Practical Sermons
A shift from a month-long series to a one-week series.

Hernandez conducts baptisms each night and calls for decisions, since people have been studying the Bible in homes for months. He advises, “Preach decision sermons that answer the question, ‘So what?’ and show the blessing and benefits of the Sabbath, a life of vitality and health, and the second coming.” These practical sermons help people to embrace truth. Since American society knows less about the Bible today than at any other time in our history, people are much less resistant to embrace Bible truth since they possess fewer prejudices or biases.

FriendsMake a Friend
A shift from little follow-up to follow-up that is well-planned and implemented.

Every new convert is given a ministry assignment. They are immediately involved and assigned one or more spiritual mentors to encourage him/her in their walk. Make sure their circle of friends in the church enlarges quickly. When we relied primarily on advertising, most of those who decided to be baptized had very few, if any, friends in the church. The likelihood of their staying in the church was challenging.

My friend Alex Bryant, Executive Secretary of the North American Division, was invited to hold meetings this summer in Kansas City. He told the congregation if they would conduct service projects and establish relationships with 1,000 people, he would hold the meetings.

Two groups of people were baptized. One was a delightful group who were relatively new in the U.S. His sermons were translated every night, and a number of people were baptized.

He had another group who came from friendships. They were people who we usually don’t win in large numbers, but because they were connected with members and saw them as friends, they came. Many were baptized and enthusiastic about being a part of a family who are sharing the Gospel in practical, loving ways.

People are hungry for relationships. So, I challenge you to make a friend today. It may be a life that Christ will touch through you for eternity!



6 Things a Guest Will Evaluate While Visiting Your Church

Most people will visit a church several times before making a decision to call that church home. The challenge lies in the reality that visitors can sneak in and out without anyone even knowing they were there. Someone once said that a visitor will make a decision about a church long before the pastor begins to speak.  If this is true, what is the visitor evaluating in the process?

 

  1. Way-finding 

Finding your way around any new environment can be challenging – particularly if there is not appropriate directional signage. No one likes to feel lost and good way-finding can assure your visitors know exactly where to go when they arrive on campus.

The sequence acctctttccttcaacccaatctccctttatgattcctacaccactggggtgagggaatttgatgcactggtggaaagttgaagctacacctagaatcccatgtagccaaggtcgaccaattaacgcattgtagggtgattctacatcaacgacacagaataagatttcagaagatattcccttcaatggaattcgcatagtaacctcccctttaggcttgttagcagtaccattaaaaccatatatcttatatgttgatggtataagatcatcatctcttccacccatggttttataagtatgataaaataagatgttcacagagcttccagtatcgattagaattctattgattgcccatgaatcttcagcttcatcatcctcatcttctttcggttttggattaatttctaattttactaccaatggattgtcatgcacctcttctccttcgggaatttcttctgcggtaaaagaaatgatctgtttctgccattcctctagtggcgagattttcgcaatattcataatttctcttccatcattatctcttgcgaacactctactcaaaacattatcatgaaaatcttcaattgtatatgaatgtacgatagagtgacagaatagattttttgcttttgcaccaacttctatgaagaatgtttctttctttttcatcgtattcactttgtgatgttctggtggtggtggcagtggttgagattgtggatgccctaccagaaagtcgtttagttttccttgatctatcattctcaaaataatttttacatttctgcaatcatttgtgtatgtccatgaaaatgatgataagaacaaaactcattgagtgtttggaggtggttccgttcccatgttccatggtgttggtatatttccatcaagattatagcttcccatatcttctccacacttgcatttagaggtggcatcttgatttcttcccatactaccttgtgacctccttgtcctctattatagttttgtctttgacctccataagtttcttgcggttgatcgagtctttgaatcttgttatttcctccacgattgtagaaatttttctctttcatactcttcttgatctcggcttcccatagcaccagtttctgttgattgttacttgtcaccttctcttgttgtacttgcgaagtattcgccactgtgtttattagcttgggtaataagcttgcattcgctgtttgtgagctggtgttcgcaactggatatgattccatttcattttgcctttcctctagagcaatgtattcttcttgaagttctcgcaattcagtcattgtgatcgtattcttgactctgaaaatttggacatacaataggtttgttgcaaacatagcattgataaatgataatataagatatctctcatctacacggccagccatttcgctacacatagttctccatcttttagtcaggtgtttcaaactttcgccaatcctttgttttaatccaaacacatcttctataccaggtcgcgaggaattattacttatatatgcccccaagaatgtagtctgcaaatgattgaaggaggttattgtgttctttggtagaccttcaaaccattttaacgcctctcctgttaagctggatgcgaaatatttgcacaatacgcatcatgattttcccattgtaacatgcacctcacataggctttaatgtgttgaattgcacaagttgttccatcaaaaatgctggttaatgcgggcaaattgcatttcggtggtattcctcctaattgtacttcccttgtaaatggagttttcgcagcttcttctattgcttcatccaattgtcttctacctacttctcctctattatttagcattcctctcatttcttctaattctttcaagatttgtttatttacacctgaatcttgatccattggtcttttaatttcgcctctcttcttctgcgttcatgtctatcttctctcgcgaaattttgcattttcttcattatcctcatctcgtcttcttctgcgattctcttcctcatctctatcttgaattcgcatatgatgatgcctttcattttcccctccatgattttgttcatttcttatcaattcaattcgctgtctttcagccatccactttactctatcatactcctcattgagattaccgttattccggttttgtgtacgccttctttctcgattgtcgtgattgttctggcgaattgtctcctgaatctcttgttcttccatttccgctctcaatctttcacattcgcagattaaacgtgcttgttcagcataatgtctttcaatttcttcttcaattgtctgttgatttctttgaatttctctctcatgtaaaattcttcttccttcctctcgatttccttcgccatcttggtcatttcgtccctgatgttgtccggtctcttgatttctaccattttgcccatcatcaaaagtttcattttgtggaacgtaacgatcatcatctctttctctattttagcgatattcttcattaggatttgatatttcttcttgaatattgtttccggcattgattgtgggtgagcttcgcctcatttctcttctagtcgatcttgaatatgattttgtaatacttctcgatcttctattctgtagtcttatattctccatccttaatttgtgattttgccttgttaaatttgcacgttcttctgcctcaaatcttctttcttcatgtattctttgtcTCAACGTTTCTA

Drive through your campus and look for those pivotal decision points and determine if a directional sign could help a visitor find where to park, drop children off or enter the church building. This is particularly important if the campus has multiple buildings or entrances.

  1. Friendly Encounters 

Visitors are often taking a step of faith by entering a new church environment. The church can ease this by having friendly and helpful people available to greet them! As a visitor arrives on campus, ask yourself a few questions.

  • Who is the first person they interact with?
  • Is it a friendly parking volunteer, greeter or usher?
  • How welcoming are church members to people they don’t know?
  • Are there people assigned to look for new people and say hello?

This can be tricky because some people like to be recognized as being new and others want to blend in with the crowd while they assess the environment. This is done successfully when there is training for how to be welcoming, yet not intrusive to a guest.

  1. Facility 

The church should provide a place of solace for members and visitors and everyone likes to enjoy facilities that are aesthetically pleasing. Think about your facility and try to view from an outsider’s perspective.

Take a walk around your campus and ask yourself a few questions:

  • How inviting is the facility?
  • Do the walls have scuff marks on them?
  • Is the facility and furnishings outdated?
  • Is it clean and clutter free?
  • Do the windows have fingerprints on them?
  • Is there debris lying in the flowerbeds or is the landscape meticulously manicured?

All of these subtle observations leave an impression on a visitor and tells a story about the culture and priorities of the organization. If a church offers guests a restroom that has not been updated in decades – it communicates neglect.